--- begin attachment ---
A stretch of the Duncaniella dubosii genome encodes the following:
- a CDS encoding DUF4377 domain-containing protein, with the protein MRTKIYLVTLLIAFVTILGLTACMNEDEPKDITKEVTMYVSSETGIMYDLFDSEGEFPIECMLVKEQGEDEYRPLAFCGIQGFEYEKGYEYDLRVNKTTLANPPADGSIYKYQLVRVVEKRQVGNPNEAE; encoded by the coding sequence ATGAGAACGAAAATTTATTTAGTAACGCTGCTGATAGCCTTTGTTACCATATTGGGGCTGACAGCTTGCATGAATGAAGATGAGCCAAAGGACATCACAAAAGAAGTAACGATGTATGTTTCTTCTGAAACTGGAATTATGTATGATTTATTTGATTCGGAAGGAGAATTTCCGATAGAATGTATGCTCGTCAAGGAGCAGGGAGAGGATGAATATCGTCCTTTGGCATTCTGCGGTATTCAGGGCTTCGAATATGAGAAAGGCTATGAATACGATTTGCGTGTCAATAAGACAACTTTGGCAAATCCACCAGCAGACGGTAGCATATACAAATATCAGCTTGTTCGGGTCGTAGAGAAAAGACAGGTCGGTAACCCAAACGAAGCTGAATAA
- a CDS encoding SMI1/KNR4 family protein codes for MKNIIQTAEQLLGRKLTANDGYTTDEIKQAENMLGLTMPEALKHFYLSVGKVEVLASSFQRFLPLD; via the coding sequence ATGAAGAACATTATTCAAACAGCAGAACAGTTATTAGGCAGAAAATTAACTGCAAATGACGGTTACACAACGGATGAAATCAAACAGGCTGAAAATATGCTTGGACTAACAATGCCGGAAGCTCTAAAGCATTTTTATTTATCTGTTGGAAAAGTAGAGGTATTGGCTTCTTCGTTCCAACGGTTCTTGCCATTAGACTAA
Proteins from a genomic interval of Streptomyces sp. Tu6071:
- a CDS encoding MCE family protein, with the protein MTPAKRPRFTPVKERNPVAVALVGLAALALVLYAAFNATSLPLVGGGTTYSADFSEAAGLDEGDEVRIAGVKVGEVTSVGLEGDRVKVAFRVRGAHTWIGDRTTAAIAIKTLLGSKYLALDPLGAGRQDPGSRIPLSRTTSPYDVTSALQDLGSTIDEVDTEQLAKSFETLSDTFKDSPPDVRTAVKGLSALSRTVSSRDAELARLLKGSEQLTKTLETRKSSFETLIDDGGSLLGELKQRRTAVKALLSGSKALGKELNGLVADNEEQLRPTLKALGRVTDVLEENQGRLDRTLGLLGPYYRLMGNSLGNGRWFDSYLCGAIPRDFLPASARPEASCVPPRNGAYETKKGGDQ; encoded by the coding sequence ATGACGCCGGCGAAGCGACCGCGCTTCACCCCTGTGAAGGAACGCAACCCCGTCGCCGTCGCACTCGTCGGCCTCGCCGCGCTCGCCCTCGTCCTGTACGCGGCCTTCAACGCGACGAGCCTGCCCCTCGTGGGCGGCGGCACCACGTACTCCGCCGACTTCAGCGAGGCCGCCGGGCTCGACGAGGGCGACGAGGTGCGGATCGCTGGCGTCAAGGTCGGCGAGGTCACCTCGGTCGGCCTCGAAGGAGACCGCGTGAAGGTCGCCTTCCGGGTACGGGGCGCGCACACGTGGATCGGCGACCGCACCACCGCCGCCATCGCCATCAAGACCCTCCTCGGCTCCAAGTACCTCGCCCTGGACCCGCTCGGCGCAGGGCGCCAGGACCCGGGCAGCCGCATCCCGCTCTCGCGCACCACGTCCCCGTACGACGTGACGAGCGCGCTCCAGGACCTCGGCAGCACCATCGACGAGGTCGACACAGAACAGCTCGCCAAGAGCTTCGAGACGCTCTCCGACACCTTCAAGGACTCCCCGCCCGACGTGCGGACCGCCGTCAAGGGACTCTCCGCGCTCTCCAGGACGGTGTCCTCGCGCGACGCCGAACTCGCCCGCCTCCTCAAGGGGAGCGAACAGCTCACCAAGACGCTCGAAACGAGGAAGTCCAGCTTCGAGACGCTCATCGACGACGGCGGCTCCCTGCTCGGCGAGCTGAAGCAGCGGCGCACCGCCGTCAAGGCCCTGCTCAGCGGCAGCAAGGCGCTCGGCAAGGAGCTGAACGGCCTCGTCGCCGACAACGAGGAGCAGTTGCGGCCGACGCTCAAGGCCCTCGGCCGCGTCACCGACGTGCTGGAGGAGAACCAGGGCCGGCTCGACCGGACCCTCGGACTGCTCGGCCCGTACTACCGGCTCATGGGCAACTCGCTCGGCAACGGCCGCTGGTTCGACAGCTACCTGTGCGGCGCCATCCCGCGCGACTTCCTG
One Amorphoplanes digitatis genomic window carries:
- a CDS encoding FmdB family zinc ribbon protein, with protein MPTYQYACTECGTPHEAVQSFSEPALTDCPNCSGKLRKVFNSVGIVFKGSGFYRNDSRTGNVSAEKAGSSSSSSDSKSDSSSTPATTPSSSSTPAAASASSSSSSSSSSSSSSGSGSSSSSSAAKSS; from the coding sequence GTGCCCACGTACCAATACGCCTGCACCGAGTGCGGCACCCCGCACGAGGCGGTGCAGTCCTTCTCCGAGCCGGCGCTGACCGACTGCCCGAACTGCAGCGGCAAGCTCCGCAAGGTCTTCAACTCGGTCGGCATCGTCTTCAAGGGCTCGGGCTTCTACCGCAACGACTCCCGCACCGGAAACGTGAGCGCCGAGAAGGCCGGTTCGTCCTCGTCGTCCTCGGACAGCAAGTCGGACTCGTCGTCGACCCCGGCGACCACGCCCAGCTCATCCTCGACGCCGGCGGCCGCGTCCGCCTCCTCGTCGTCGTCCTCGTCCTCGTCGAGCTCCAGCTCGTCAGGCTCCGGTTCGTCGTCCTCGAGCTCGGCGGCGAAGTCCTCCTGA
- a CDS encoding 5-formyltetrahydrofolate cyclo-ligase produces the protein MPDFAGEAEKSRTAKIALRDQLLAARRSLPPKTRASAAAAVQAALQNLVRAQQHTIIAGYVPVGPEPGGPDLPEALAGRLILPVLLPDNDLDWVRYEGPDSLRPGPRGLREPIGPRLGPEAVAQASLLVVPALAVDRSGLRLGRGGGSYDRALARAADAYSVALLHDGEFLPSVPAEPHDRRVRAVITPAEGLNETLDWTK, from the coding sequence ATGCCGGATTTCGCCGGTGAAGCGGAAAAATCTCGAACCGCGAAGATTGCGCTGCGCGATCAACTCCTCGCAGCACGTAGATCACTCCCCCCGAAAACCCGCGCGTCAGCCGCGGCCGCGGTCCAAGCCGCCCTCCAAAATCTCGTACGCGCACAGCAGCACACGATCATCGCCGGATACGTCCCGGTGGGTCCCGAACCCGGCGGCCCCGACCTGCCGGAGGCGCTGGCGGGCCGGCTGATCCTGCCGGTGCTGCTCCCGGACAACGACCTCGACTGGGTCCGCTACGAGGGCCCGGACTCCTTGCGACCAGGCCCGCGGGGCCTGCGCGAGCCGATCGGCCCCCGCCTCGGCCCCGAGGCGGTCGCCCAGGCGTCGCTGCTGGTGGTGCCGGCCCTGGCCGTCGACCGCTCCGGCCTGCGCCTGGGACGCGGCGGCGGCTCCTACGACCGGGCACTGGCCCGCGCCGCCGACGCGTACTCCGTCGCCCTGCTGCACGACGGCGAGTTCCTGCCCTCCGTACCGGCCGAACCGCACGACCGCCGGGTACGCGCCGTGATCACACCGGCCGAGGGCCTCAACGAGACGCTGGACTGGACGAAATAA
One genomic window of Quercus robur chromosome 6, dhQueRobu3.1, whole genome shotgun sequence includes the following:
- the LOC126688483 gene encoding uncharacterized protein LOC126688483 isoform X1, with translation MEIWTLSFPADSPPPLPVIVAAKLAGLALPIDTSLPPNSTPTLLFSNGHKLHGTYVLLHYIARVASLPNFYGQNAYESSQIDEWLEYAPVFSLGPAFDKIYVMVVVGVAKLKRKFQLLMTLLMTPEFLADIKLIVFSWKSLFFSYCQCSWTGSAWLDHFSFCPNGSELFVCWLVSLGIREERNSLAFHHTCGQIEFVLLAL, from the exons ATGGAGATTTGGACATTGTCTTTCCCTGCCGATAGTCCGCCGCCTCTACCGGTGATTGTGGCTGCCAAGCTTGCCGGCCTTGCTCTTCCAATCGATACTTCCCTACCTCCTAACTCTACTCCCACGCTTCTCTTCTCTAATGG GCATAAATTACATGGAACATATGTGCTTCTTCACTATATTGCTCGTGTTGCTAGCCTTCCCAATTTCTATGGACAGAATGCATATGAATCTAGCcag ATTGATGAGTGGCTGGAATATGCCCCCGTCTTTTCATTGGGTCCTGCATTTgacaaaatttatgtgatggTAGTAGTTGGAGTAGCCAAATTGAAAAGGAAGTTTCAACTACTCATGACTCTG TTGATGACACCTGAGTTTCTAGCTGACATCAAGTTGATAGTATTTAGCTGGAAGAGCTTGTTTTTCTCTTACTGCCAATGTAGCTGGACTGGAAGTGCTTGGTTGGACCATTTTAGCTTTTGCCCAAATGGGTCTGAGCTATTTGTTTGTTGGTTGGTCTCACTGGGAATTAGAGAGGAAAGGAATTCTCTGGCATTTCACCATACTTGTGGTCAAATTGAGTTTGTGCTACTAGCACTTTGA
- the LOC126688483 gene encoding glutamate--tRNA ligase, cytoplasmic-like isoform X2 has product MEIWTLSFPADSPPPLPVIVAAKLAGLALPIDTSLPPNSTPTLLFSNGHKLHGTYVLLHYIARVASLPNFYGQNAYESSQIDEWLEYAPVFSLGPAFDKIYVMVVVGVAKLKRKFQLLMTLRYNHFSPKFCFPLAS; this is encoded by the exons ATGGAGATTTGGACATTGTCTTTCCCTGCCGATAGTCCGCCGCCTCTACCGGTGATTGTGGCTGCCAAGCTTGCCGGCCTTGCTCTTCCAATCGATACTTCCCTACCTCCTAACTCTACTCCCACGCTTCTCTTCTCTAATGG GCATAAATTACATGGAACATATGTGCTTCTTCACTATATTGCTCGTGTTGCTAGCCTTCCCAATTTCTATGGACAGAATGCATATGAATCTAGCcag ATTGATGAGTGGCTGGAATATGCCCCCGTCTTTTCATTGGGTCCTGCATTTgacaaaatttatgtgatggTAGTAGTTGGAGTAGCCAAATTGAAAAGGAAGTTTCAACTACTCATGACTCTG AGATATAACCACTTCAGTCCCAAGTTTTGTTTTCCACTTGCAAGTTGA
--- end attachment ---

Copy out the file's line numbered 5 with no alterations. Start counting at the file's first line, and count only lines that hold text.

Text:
- a CDS encoding MCE family protein, with the protein MTPAKRPRFTPVKERNPVAVALVGLAALALVLYAAFNATSLPLVGGGTTYSADFSEAAGLDEGDEVRIAGVKVGEVTSVGLEGDRVKVAFRVRGAHTWIGDRTTAAIAIKTLLGSKYLALDPLGAGRQDPGSRIPLSRTTSPYDVTSALQDLGSTIDEVDTEQLAKSFETLSDTFKDSPPDVRTAVKGLSALSRTVSSRDAELARLLKGSEQLTKTLETRKSSFETLIDDGGSLLGELKQRRTAVKALLSGSKALGKELNGLVADNEEQLRPTLKALGRVTDVLEENQGRLDRTLGLLGPYYRLMGNSLGNGRWFDSYLCGAIPRDFLPASARPEASCVPPRNGAYETKKGGDQ; encoded by the coding sequence ATGACGCCGGCGAAGCGACCGCGCTTCACCCCTGTGAAGGAACGCAACCCCGTCGCCGTCGCACTCGTCGGCCTCGCCGCGCTCGCCCTCGTCCTGTACGCGGCCTTCAACGCGACGAGCCTGCCCCTCGTGGGCGGCGGCACCACGTACTCCGCCGACTTCAGCGAGGCCGCCGGGCTCGACGAGGGCGACGAGGTGCGGATCGCTGGCGTCAAGGTCGGCGAGGTCACCTCGGTCGGCCTCGAAGGAGACCGCGTGAAGGTCGCCTTCCGGGTACGGGGCGCGCACACGTGGATCGGCGACCGCACCACCGCCGCCATCGCCATCAAGACCCTCCTCGGCTCCAAGTACCTCGCCCTGGACCCGCTCGGCGCAGGGCGCCAGGACCCGGGCAGCCGCATCCCGCTCTCGCGCACCACGTCCCCGTACGACGTGACGAGCGCGCTCCAGGACCTCGGCAGCACCATCGACGAGGTCGACACAGAACAGCTCGCCAAGAGCTTCGAGACGCTCTCCGACACCTTCAAGGACTCCCCGCCCGACGTGCGGACCGCCGTCAAGGGACTCTCCGCGCTCTCCAGGACGGTGTCCTCGCGCGACGCCGAACTCGCCCGCCTCCTCAAGGGGAGCGAACAGCTCACCAAGACGCTCGAAACGAGGAAGTCCAGCTTCGAGACGCTCATCGACGACGGCGGCTCCCTGCTCGGCGAGCTGAAGCAGCGGCGCACCGCCGTCAAGGCCCTGCTCAGCGGCAGCAAGGCGCTCGGCAAGGAGCTGAACGGCCTCGTCGCCGACAACGAGGAGCAGTTGCGGCCGACGCTCAAGGCCCTCGGCCGCGTCACCGACGTGCTGGAGGAGAACCAGGGCCGGCTCGACCGGACCCTCGGACTGCTCGGCCCGTACTACCGGCTCATGGGCAACTCGCTCGGCAACGGCCGCTGGTTCGACAGCTACCTGTGCGGCGCCATCCCGCGCGACTTCCTG